Only Half of College Programs to Reduce Drinking Are Rated “Most Effective”
A review of programs used by colleges to reduce students’ problematic alcohol consumption has found only 49 percent are rated “most effective,” according to UPI.
Child advocates in Massachusetts are calling for all public school students in the state to be screened for substance use, WBUR reports.
Mary McGeown, President and CEO of the Massachusetts Society for the Prevention of Cruelty to Children, says school nurses should add substance use screening to tests for vision and hearing. Currently eight schools in the state test for substance use. This fall, seven additional districts will start screening.
According to McGeown, participating schools have found that few students in grades seven to nine have serious substance abuse problems.
“In about 10 percent of the cases there is brief counseling, that the individual reports that they have used alcohol or have used marijuana, and it’s a one-on-one, often with the nurse who has just conducted the assessment, where they talk about the choices,” she said. Research suggests this brief counseling can change the youth’s behavior, McGeown added.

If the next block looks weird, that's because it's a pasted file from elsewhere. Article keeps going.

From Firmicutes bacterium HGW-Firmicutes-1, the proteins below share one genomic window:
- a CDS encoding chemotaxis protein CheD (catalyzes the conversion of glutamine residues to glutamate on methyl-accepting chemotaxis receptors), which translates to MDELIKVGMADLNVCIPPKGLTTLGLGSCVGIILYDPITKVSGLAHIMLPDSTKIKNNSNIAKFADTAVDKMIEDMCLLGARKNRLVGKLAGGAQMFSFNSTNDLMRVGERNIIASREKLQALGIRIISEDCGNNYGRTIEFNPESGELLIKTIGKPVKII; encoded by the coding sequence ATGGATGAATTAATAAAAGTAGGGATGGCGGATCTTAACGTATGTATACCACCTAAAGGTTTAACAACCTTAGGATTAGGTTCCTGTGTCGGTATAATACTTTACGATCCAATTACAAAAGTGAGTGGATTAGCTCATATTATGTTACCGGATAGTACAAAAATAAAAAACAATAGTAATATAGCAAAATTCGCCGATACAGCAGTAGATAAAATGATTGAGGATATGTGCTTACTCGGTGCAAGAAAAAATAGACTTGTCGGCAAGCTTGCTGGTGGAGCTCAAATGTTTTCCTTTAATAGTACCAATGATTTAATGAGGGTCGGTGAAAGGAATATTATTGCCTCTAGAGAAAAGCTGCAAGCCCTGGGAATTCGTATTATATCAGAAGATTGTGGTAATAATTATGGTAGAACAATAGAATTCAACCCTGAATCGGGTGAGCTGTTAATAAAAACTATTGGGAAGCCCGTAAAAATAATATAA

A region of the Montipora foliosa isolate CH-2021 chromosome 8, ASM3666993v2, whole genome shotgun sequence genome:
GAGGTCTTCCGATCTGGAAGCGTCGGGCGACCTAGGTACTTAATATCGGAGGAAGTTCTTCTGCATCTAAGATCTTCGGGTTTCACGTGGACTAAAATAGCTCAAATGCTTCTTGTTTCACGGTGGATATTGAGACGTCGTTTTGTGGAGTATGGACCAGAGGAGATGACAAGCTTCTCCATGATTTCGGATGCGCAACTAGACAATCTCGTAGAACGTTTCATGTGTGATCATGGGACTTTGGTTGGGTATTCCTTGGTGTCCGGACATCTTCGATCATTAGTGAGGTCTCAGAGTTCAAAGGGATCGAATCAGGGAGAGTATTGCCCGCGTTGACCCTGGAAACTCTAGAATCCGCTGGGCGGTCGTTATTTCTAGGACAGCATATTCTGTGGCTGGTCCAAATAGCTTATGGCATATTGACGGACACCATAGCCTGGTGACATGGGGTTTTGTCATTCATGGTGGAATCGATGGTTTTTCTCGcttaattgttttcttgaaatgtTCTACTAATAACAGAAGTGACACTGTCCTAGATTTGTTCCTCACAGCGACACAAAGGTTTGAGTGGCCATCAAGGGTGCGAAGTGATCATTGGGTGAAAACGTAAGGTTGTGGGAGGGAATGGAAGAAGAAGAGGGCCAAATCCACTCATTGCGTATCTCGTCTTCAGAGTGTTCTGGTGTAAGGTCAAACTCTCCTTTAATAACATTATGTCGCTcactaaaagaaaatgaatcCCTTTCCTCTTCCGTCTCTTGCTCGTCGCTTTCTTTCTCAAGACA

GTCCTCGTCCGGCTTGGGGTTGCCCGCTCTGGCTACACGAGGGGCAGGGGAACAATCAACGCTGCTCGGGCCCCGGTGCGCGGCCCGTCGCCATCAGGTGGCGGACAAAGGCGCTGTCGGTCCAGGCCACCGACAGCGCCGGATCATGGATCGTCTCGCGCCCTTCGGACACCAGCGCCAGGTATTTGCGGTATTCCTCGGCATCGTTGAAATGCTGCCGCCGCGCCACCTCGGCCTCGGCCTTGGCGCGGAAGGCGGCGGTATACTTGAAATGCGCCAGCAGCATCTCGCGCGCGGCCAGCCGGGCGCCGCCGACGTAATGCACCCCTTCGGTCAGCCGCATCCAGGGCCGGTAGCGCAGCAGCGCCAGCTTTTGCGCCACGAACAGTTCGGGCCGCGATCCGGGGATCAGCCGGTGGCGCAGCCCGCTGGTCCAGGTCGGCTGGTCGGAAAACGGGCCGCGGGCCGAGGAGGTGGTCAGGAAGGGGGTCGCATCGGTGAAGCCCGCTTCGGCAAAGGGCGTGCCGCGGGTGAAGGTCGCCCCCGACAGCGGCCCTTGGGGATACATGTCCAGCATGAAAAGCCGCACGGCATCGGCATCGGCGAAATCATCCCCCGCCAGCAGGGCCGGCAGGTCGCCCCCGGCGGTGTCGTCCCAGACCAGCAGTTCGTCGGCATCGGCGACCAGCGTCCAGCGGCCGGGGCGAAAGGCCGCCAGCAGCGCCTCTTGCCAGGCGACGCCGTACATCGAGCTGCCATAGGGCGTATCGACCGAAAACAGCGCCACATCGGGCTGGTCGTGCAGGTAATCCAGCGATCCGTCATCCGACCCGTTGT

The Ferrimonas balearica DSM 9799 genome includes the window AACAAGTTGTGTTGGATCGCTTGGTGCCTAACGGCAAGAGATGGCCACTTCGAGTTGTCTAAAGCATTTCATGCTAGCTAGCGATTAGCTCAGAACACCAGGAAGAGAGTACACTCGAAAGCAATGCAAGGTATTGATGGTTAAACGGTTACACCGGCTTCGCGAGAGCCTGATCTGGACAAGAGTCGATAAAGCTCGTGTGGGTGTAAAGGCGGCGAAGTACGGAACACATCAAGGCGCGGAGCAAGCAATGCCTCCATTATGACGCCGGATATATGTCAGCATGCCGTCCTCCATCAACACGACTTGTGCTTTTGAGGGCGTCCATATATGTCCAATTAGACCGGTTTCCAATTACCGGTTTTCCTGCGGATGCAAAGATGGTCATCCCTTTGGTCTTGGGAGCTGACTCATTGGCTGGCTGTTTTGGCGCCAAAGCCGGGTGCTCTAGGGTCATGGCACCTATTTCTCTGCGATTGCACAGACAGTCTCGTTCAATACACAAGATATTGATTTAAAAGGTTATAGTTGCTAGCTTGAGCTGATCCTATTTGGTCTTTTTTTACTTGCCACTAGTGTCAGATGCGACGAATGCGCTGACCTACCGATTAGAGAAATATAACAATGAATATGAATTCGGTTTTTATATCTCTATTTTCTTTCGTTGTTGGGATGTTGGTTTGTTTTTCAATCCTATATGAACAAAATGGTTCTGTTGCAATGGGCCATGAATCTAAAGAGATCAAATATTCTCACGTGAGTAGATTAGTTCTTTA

“In a very, very small percentage of those 10 percent, really 1 or 2 percent, there’s a referral to treatment,” she said. “And it’s at that point that a parent would be called.”
Screening would take place once in middle school and twice in high school. It consists of a brief written survey that takes less than a minute to complete, the article notes.
“It asks them: In the past year, how many times have you had a drink with alcohol in it? How many times have you used marijuana? How many times have you used tobacco?” explained Dr. Sharon Levy, Medical Director of the Adolescent Substance Abuse Program at Boston Children’s Hospital, who helped develop a version of the screening.“They could say never, once or twice, about monthly, or weekly or more. And what we found was that their responses really predicted their substance use risk very, very well.”